A survey into LGBTI people’s experience of sexual harassment is being run by the LGBTIQ Legal Service, part of the St Kilda Legal Service.

Responses to the survey will form the basis of the Service’s submission to the Australian Human Rights Commission’s National Inquiry into Sexual Harassment in the Workplace.

The working conditions of Australian LGBTI people has attracted new research in recent years as a number of organisations endeavour to create more inclusive workplaces.


According to the Out at Work: From Prejudice to Pride report by Diversity Council Australia (in partnership with RMIT University, Deloitte, QBE, and the Star Observer) only 32 per cent of LGBTI people are out to everyone in their workplace.

Based on a survey of 1,600 LGBTI workers and academic and industry research, and think tanks of 60 LGBTI workers, the same report found that employees in LGBTI inclusive organisations were at least twice as likely to work effectively, innovate, and provide excellent customer service.

Pride in Diversity’s 2018 Australian Workplace Equality Index (AWEI) Employee Survey, an initiative of ACON, found that almost ten per cent of lesbian, gay, and bisexual workers in regional Australia have experienced casual homophobia at work.

The survey of more than 23,000 respondents at 89 different organisations also found that almost 12 per cent of regional LGB employees have been bullied at work, while more than 13 per cent of gender diverse workers described experiencing ‘high’ or ‘very high’ levels of anxiety during recruitment processes.

“Fear of abuse or discrimination forces many LGBTI people to hide their sexual orientation or gender identity when they access health and well being services, in many cases leading to an increase in anxiety or depression,” said Nicolas Parkhill, Chief Executive of ACON.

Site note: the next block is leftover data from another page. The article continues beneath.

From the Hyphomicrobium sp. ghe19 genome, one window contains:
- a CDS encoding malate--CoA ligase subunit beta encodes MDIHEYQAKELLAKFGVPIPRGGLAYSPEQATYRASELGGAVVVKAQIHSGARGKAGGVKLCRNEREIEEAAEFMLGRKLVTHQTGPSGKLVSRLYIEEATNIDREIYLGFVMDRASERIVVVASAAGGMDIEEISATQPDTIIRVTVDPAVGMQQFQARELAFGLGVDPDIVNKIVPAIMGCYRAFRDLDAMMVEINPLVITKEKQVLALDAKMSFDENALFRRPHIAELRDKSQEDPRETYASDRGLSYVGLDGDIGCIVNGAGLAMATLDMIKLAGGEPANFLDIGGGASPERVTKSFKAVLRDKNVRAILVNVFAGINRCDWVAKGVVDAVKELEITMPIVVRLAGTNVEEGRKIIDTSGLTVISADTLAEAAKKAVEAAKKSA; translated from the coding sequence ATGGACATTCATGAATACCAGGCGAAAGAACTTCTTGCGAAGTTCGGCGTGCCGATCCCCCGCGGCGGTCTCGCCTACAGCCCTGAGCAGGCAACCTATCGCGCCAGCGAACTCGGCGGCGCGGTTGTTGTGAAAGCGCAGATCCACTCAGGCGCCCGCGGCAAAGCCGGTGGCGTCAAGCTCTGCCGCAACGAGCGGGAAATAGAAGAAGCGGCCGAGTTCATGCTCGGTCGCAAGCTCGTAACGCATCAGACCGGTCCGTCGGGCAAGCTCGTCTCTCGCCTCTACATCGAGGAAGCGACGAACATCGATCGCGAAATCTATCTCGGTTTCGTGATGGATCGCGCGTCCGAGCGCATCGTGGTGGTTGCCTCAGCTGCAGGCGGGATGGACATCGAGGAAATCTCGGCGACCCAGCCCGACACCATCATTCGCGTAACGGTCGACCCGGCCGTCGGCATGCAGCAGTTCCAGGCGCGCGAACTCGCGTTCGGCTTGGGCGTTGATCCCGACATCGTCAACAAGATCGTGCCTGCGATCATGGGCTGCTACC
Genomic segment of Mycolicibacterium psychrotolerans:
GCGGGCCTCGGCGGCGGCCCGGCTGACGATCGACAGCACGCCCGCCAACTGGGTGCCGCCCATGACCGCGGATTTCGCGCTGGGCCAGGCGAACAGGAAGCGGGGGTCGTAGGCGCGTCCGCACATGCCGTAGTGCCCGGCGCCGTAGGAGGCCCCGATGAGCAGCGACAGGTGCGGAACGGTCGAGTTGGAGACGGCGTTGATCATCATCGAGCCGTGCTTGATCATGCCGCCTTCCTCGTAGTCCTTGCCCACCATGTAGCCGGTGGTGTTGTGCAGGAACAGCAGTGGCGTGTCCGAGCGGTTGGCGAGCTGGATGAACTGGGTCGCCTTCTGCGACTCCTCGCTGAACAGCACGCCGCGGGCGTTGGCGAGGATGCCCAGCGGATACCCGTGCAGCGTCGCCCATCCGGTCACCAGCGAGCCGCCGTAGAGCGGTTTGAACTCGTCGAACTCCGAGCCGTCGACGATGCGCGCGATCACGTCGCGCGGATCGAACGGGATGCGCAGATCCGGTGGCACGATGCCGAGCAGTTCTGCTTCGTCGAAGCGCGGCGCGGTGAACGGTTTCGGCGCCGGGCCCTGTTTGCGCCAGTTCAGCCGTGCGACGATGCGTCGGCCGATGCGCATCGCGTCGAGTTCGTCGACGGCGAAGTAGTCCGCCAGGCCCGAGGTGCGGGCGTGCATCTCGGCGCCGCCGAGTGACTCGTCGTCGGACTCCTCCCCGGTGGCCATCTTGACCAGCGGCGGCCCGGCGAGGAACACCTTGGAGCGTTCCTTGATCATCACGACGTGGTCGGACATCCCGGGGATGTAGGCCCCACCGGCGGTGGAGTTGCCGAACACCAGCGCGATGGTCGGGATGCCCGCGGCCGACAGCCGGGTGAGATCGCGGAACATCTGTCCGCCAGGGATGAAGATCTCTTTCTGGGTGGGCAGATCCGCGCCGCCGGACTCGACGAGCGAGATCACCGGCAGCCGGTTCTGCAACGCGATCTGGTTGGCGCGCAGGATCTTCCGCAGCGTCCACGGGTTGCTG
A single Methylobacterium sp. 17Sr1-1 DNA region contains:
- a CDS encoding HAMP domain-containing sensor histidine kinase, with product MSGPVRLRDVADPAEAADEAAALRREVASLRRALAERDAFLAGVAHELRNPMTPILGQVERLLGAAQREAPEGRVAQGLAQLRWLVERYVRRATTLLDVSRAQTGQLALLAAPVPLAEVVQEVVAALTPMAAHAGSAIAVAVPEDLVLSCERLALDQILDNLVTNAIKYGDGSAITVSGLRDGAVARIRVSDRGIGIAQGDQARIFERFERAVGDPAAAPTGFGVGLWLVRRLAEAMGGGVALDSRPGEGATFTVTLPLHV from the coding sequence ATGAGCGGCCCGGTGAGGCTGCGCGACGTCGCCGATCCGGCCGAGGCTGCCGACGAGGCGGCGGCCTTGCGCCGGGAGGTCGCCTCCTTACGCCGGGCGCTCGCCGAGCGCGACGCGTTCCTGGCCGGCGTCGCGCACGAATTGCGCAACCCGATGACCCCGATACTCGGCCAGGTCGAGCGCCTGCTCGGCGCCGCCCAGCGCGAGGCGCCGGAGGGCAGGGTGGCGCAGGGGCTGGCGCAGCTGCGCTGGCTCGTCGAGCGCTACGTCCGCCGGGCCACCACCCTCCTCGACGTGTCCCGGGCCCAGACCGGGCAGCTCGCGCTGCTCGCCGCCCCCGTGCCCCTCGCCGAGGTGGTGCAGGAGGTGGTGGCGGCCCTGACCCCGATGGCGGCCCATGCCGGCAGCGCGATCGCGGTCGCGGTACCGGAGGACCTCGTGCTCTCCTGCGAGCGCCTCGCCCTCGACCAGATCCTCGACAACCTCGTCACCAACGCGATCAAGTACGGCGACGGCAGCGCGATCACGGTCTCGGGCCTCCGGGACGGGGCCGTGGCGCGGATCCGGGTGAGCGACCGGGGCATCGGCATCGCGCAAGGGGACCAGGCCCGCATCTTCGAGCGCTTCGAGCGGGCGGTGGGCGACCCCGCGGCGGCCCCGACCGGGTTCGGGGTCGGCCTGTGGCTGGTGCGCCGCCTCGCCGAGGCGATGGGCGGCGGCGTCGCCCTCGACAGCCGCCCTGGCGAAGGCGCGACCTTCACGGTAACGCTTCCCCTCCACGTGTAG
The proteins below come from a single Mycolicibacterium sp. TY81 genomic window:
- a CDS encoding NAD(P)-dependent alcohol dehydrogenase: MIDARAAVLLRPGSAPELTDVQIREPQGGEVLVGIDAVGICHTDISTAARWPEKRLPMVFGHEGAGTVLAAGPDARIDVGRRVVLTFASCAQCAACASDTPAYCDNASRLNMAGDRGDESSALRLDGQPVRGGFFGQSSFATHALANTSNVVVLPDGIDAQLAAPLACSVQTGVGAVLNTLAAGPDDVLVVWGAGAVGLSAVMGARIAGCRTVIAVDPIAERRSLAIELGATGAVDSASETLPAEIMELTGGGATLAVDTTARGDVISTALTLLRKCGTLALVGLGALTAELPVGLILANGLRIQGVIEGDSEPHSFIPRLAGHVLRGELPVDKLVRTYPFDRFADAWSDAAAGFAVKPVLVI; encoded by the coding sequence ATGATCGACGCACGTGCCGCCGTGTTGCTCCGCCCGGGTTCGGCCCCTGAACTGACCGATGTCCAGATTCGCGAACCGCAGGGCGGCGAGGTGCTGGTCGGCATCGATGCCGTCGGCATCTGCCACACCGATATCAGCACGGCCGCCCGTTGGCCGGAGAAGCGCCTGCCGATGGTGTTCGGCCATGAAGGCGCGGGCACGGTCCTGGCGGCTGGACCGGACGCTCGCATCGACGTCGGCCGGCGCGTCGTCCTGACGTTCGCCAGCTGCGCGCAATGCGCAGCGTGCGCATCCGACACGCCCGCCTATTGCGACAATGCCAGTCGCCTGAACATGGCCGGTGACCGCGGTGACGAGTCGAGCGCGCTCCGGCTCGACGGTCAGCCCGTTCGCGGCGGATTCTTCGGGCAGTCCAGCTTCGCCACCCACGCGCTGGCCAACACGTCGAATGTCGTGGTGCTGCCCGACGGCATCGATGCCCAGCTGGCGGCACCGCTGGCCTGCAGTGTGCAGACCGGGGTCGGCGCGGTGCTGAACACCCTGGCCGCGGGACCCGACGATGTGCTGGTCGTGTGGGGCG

Despite this one in ten non-LGBTI employees believed LGBTI inclusion was no longer necessary following marriage equality, versus 91 per cent of LGBTI respondents.

In 2017 an Australian Human Rights Commission report, based on a survey of more than 30,000 students from 39 universities, found that LGBTI students experience higher rates of sexual assault and harassment on campus than their straight and cis peers.

Per the report 44 per cent of bisexual students and 38 per cent of gay or lesbian students were sexually harassed in 2016, while 45 per cent of gender diverse respondents reported being assaulted or harassed.

The Commission also heard that some respondents didn’t report the incidents because they were afraid the person they talked to may hold negative attitudes towards them because of their gender identity or sexual orientation.

The LGBTIQ Legal Service’s survey on workplace sexual harassment can be completed here.

The Australian Human Rights Commission is accepting submissions to the National Inquiry into Sexual Harassment in the Workplace until 31 January 2019.

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